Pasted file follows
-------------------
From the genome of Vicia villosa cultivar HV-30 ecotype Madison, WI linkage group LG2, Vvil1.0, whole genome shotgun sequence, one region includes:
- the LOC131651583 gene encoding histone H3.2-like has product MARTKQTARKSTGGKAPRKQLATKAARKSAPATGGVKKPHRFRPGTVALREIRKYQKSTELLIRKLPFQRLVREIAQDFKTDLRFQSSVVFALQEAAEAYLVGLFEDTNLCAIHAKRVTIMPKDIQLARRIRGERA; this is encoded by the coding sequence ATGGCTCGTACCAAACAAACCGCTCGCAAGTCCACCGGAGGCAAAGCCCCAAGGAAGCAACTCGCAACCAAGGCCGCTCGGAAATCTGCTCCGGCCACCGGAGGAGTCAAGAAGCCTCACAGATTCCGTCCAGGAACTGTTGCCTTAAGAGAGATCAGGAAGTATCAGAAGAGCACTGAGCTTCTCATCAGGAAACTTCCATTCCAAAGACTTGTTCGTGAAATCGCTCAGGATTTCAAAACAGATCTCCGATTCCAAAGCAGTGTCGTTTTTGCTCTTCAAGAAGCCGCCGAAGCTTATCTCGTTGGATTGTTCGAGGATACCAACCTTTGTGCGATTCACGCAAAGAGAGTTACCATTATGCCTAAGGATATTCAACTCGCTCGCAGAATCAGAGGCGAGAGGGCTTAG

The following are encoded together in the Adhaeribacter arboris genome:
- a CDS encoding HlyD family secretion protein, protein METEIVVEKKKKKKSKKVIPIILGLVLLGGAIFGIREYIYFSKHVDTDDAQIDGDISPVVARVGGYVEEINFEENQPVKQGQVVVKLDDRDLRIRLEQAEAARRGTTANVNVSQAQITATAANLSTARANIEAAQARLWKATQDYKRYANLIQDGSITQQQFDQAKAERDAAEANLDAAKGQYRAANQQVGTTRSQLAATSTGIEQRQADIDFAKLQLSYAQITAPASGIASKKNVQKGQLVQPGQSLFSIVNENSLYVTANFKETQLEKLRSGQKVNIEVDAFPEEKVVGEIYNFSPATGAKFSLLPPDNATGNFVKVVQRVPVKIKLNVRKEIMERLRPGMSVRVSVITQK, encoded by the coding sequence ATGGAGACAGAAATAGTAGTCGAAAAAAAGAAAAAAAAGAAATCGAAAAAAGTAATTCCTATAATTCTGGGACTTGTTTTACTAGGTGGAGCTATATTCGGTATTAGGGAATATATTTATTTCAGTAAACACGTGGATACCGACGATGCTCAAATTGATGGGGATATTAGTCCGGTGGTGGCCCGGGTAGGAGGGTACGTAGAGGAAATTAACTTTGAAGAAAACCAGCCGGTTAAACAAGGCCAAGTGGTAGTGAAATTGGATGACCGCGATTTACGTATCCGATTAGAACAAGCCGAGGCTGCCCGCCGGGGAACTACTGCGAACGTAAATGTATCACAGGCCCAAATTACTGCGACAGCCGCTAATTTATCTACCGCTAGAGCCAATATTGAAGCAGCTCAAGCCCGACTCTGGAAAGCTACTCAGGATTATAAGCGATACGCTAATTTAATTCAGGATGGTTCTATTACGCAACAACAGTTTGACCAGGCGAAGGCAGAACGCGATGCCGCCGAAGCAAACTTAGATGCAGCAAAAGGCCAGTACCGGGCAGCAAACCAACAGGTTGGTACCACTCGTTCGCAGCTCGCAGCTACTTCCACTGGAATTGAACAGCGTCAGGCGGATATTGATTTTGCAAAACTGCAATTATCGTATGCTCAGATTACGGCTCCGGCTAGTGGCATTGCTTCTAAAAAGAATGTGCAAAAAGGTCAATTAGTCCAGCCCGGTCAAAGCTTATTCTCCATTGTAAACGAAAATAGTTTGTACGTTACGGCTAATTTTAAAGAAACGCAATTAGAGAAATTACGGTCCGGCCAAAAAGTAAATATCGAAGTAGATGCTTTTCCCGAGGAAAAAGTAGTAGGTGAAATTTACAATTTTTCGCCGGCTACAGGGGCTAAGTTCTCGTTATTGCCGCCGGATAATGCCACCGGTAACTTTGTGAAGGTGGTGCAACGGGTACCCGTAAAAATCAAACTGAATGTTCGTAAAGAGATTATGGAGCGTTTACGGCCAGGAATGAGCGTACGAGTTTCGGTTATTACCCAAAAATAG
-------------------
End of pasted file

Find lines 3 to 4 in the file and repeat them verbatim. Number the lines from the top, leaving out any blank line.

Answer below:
The following are encoded together in the Adhaeribacter arboris genome:
- a CDS encoding HlyD family secretion protein, protein METEIVVEKKKKKKSKKVIPIILGLVLLGGAIFGIREYIYFSKHVDTDDAQIDGDISPVVARVGGYVEEINFEENQPVKQGQVVVKLDDRDLRIRLEQAEAARRGTTANVNVSQAQITATAANLSTARANIEAAQARLWKATQDYKRYANLIQDGSITQQQFDQAKAERDAAEANLDAAKGQYRAANQQVGTTRSQLAATSTGIEQRQADIDFAKLQLSYAQITAPASGIASKKNVQKGQLVQPGQSLFSIVNENSLYVTANFKETQLEKLRSGQKVNIEVDAFPEEKVVGEIYNFSPATGAKFSLLPPDNATGNFVKVVQRVPVKIKLNVRKEIMERLRPGMSVRVSVITQK, encoded by the coding sequence ATGGAGACAGAAATAGTAGTCGAAAAAAAGAAAAAAAAGAAATCGAAAAAAGTAATTCCTATAATTCTGGGACTTGTTTTACTAGGTGGAGCTATATTCGGTATTAGGGAATATATTTATTTCAGTAAACACGTGGATACCGACGATGCTCAAATTGATGGGGATATTAGTCCGGTGGTGGCCCGGGTAGGAGGGTACGTAGAGGAAATTAACTTTGAAGAAAACCAGCCGGTTAAACAAGGCCAAGTGGTAGTGAAATTGGATGACCGCGATTTACGTATCCGATTAGAACAAGCCGAGGCTGCCCGCCGGGGAACTACTGCGAACGTAAATGTATCACAGGCCCAAATTACTGCGACAGCCGCTAATTTATCTACCGCTAGAGCCAATATTGAAGCAGCTCAAGCCCGACTCTGGAAAGCTACTCAGGATTATAAGCGATACGCTAATTTAATTCAGGATGGTTCTATTACGCAACAACAGTTTGACCAGGCGAAGGCAGAACGCGATGCCGCCGAAGCAAACTTAGATGCAGCAAAAGGCCAGTACCGGGCAGCAAACCAACAGGTTGGTACCACTCGTTCGCAGCTCGCAGCTACTTCCACTGGAATTGAACAGCGTCAGGCGGATATTGATTTTGCAAAACTGCAATTATCGTATGCTCAGATTACGGCTCCGGCTAGTGGCATTGCTTCTAAAAAGAATGTGCAAAAAGGTCAATTAGTCCAGCCCGGTCAAAGCTTATTCTCCATTGTAAACGAAAATAGTTTGTACGTTACGGCTAATTTTAAAGAAACGCAATTAGAGAAATTACGGTCCGGCCAAAAAGTAAATATCGAAGTAGATGCTTTTCCCGAGGAAAAAGTAGTAGGTGAAATTTACAATTTTTCGCCGGCTACAGGGGCTAAGTTCTCGTTATTGCCGCCGGATAATGCCACCGGTAACTTTGTGAAGGTGGTGCAACGGGTACCCGTAAAAATCAAACTGAATGTTCGTAAAGAGATTATGGAGCGTTTACGGCCAGGAATGAGCGTACGAGTTTCGGTTATTACCCAAAAATAG